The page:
Copyright for unpublished materials authored or otherwise produced by the creator(s) of this collection has not been transferred to California State University, Northridge. Copyright status for other materials is unknown. Transmission or reproduction of materials protected by U.S. Copyright Law (Title 17, U.S.C.) beyond that allowed by fair use requires the written permission of the copyright owners. Works not in the public domain cannot be commercially exploited without permission of the copyright owners. Responsibility for any use rests exclusively with the user.

    Conditions Governing Access:

    This collection is open for research use.

    Electronic Format:

    Digital reproductions of selected items in this collection are available electronically as a part of the Tom & Ethel Bradley Center Photographs  project. For more information please see http://digital-library.csun.edu/.  

    Preferred Citation:

    For information about citing items in this collection consult the appropriate style manual, or see the Citing Archival Materials  guide.

    Arrangement of Materials:

    Series I: Film, 2000-2005
    Series II: Slides, 1993-2003
    Series III: Digital Images, 2007-2012
    Series IV: Prints, 1993-2005

    Scope and Contents

    The Julián Cardona Collection documents the violence in the U.S./Mexico border cities and the economic violence that has engulfed the region. Cardona’s work is internationally recognized, documenting transnational economic violence in Mexico, the resulting exodus of Mexican communities, and the emergence of the new Americans in the United States. The main focus of the collection is on Ciudad Juárez between 1993-2012. Other regions include the Juárez Valley, Agua Prieta, Altar, Anapra, Bisbee and other border cities. The collection has been divided into four major series: Film (2000-2005), Slides (1993-2003), Digital Images (2007-2012), and Prints (1993-2005.) The black and white film collection is particularly strong in documenting the lives of immigrants throughout various U.S. cities. Recent events include Hurricane Katrina and the immigration reform marches in Los Angeles. The collection also contains images of Don Henry Ford and his hideouts. Color slides depicted laborers and work conditions inside the maquiladoras. Additional black and white slides document the homicides, missing and murdered girls. The group Voces sin Eco (Voices Without Echo) and their activities are documented.  The digital image collection focuses of daily life in Juárez, the effects of globalization, the abandoned buildings, militarization and new culture that has developed. Cardona documents crime scenes and investigations reported in news media. The print collection is derived from the negatives present in the three series mentioned above.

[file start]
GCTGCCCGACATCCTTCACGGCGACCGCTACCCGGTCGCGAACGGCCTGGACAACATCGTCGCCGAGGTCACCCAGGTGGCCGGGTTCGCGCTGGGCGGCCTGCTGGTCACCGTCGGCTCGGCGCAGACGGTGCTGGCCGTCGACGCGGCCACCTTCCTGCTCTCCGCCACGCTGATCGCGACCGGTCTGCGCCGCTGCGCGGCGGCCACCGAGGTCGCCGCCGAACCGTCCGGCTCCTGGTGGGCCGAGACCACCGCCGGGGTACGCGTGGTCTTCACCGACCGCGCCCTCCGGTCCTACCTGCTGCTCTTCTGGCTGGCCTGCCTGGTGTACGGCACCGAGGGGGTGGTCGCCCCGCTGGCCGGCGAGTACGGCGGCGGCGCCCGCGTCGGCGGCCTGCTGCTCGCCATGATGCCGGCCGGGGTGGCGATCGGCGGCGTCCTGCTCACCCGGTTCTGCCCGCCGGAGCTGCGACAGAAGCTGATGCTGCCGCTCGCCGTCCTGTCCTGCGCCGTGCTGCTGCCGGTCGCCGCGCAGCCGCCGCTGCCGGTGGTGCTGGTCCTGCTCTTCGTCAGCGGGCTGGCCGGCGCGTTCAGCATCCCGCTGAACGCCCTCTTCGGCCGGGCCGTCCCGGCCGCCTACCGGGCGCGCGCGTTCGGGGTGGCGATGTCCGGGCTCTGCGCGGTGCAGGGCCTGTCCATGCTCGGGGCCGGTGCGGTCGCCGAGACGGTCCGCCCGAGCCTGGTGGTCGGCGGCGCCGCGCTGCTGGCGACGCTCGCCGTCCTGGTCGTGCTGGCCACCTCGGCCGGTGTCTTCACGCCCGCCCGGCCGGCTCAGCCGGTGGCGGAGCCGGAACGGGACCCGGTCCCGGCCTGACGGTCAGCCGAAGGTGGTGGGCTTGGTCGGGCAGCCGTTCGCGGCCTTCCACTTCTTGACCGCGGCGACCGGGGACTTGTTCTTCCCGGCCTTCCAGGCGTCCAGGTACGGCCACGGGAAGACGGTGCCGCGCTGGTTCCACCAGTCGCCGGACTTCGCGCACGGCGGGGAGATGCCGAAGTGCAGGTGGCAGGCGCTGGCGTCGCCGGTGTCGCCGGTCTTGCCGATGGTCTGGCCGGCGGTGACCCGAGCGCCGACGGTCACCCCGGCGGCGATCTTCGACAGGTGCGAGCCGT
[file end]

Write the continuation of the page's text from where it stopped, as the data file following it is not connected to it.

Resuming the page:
Series I, Film (2000-2005), consists of 35mm black and white film, with a few 120mm, 4x5, and color 35mm film. The series documents the exodus of Mexican communities resulting from economic violence in Mexico, and includes many of the images used in the book Exodus/Èxodo. The series also includes Cardona’s New Americans series, which documented the jobs, trials, and lifestyle of new immigrants in various U.S. cities, including the challenges of obtaining a driver's license in North Carolina and the protest and marches in Los Angeles for immigration reform. Other subjects documented include the anti-immigration movement, U.S.-Mexico border, US Border Patrol, boycotts, disappeared and murdered girls, Don Henry Ford (drug smuggler), families and grief, funerals, House of Death, illegal immigrants, La Mixteca, Las Chepas, Lilliana Holguin’s disappearance, Minutemen, narcos, police, protests, Voces Sin Eco (Voices without Echo), and the Zapatista Army of National Liberation. Images were shot in Agua Prieta (MEX), Altar (AZ), Anapra (Juárez), Bisbee (AZ), Dodge City (KS), Douglas (GA), El Paso (TX), Juárez, King Rach (TX), Las Acequias (MEX), Los Angeles (CA), Oaxaca (MEX), Phoenix (AZ), Rio Bravo (TX), Sásabe (AZ), Tapatios (MEX), Veracruz (MEX), and Zocalo Plaza (Mexico City).